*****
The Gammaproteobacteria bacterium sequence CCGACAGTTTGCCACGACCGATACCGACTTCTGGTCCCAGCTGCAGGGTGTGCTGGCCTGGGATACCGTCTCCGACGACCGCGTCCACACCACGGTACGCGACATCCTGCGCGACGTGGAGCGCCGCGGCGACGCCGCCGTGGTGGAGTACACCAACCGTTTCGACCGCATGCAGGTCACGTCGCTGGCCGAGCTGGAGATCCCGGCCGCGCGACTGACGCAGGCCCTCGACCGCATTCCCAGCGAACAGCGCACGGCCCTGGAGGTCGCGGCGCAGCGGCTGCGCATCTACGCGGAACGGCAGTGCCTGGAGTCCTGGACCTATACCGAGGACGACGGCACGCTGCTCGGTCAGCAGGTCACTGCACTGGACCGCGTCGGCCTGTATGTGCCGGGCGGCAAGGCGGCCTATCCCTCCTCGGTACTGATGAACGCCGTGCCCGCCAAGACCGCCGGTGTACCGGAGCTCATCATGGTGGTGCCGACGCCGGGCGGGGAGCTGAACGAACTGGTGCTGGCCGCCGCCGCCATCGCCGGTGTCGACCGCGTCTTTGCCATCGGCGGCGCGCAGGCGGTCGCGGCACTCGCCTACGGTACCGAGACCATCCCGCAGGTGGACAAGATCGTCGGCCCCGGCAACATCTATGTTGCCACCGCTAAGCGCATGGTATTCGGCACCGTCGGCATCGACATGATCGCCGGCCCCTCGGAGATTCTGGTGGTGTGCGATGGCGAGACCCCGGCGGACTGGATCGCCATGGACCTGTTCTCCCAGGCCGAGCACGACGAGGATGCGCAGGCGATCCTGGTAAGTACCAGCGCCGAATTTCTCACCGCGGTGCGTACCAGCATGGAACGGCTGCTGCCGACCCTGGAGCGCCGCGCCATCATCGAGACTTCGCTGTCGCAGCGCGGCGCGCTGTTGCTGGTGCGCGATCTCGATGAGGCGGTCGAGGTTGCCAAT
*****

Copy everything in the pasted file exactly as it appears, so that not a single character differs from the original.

The Gammaproteobacteria bacterium sequence CCGACAGTTTGCCACGACCGATACCGACTTCTGGTCCCAGCTGCAGGGTGTGCTGGCCTGGGATACCGTCTCCGACGACCGCGTCCACACCACGGTACGCGACATCCTGCGCGACGTGGAGCGCCGCGGCGACGCCGCCGTGGTGGAGTACACCAACCGTTTCGACCGCATGCAGGTCACGTCGCTGGCCGAGCTGGAGATCCCGGCCGCGCGACTGACGCAGGCCCTCGACCGCATTCCCAGCGAACAGCGCACGGCCCTGGAGGTCGCGGCGCAGCGGCTGCGCATCTACGCGGAACGGCAGTGCCTGGAGTCCTGGACCTATACCGAGGACGACGGCACGCTGCTCGGTCAGCAGGTCACTGCACTGGACCGCGTCGGCCTGTATGTGCCGGGCGGCAAGGCGGCCTATCCCTCCTCGGTACTGATGAACGCCGTGCCCGCCAAGACCGCCGGTGTACCGGAGCTCATCATGGTGGTGCCGACGCCGGGCGGGGAGCTGAACGAACTGGTGCTGGCCGCCGCCGCCATCGCCGGTGTCGACCGCGTCTTTGCCATCGGCGGCGCGCAGGCGGTCGCGGCACTCGCCTACGGTACCGAGACCATCCCGCAGGTGGACAAGATCGTCGGCCCCGGCAACATCTATGTTGCCACCGCTAAGCGCATGGTATTCGGCACCGTCGGCATCGACATGATCGCCGGCCCCTCGGAGATTCTGGTGGTGTGCGATGGCGAGACCCCGGCGGACTGGATCGCCATGGACCTGTTCTCCCAGGCCGAGCACGACGAGGATGCGCAGGCGATCCTGGTAAGTACCAGCGCCGAATTTCTCACCGCGGTGCGTACCAGCATGGAACGGCTGCTGCCGACCCTGGAGCGCCGCGCCATCATCGAGACTTCGCTGTCGCAGCGCGGCGCGCTGTTGCTGGTGCGCGATCTCGATGAGGCGGTCGAGGTTGCCAAT